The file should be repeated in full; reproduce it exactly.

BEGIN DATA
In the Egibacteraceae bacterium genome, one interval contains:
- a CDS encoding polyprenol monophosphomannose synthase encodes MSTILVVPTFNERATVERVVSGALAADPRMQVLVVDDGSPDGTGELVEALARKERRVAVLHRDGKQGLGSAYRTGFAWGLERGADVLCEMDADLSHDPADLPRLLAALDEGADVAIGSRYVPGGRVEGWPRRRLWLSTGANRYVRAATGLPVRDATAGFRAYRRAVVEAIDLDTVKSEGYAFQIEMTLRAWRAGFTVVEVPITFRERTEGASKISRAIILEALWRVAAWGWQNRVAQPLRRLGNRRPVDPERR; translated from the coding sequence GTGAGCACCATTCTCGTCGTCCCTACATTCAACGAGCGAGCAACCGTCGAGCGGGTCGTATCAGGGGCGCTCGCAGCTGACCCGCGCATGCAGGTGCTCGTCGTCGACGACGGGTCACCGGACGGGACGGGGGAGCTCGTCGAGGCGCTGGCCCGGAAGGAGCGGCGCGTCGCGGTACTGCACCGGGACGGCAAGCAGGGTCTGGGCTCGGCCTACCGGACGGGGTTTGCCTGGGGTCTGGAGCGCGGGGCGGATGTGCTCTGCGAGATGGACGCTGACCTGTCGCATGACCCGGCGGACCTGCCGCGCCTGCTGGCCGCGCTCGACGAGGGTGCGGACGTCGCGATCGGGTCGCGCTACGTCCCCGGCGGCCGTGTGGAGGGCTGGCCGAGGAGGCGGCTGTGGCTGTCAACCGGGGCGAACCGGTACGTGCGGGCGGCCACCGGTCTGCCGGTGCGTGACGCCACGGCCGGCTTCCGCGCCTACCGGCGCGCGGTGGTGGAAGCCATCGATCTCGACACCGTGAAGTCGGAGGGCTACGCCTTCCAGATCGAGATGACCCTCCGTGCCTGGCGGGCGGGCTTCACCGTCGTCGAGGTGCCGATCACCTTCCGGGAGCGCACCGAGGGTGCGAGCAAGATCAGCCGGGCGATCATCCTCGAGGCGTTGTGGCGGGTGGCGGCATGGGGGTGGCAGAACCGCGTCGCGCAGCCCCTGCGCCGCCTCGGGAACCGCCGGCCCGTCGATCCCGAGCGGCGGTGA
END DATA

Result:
In the Egibacteraceae bacterium genome, one interval contains:
- a CDS encoding polyprenol monophosphomannose synthase encodes MSTILVVPTFNERATVERVVSGALAADPRMQVLVVDDGSPDGTGELVEALARKERRVAVLHRDGKQGLGSAYRTGFAWGLERGADVLCEMDADLSHDPADLPRLLAALDEGADVAIGSRYVPGGRVEGWPRRRLWLSTGANRYVRAATGLPVRDATAGFRAYRRAVVEAIDLDTVKSEGYAFQIEMTLRAWRAGFTVVEVPITFRERTEGASKISRAIILEALWRVAAWGWQNRVAQPLRRLGNRRPVDPERR; translated from the coding sequence GTGAGCACCATTCTCGTCGTCCCTACATTCAACGAGCGAGCAACCGTCGAGCGGGTCGTATCAGGGGCGCTCGCAGCTGACCCGCGCATGCAGGTGCTCGTCGTCGACGACGGGTCACCGGACGGGACGGGGGAGCTCGTCGAGGCGCTGGCCCGGAAGGAGCGGCGCGTCGCGGTACTGCACCGGGACGGCAAGCAGGGTCTGGGCTCGGCCTACCGGACGGGGTTTGCCTGGGGTCTGGAGCGCGGGGCGGATGTGCTCTGCGAGATGGACGCTGACCTGTCGCATGACCCGGCGGACCTGCCGCGCCTGCTGGCCGCGCTCGACGAGGGTGCGGACGTCGCGATCGGGTCGCGCTACGTCCCCGGCGGCCGTGTGGAGGGCTGGCCGAGGAGGCGGCTGTGGCTGTCAACCGGGGCGAACCGGTACGTGCGGGCGGCCACCGGTCTGCCGGTGCGTGACGCCACGGCCGGCTTCCGCGCCTACCGGCGCGCGGTGGTGGAAGCCATCGATCTCGACACCGTGAAGTCGGAGGGCTACGCCTTCCAGATCGAGATGACCCTCCGTGCCTGGCGGGCGGGCTTCACCGTCGTCGAGGTGCCGATCACCTTCCGGGAGCGCACCGAGGGTGCGAGCAAGATCAGCCGGGCGATCATCCTCGAGGCGTTGTGGCGGGTGGCGGCATGGGGGTGGCAGAACCGCGTCGCGCAGCCCCTGCGCCGCCTCGGGAACCGCCGGCCCGTCGATCCCGAGCGGCGGTGA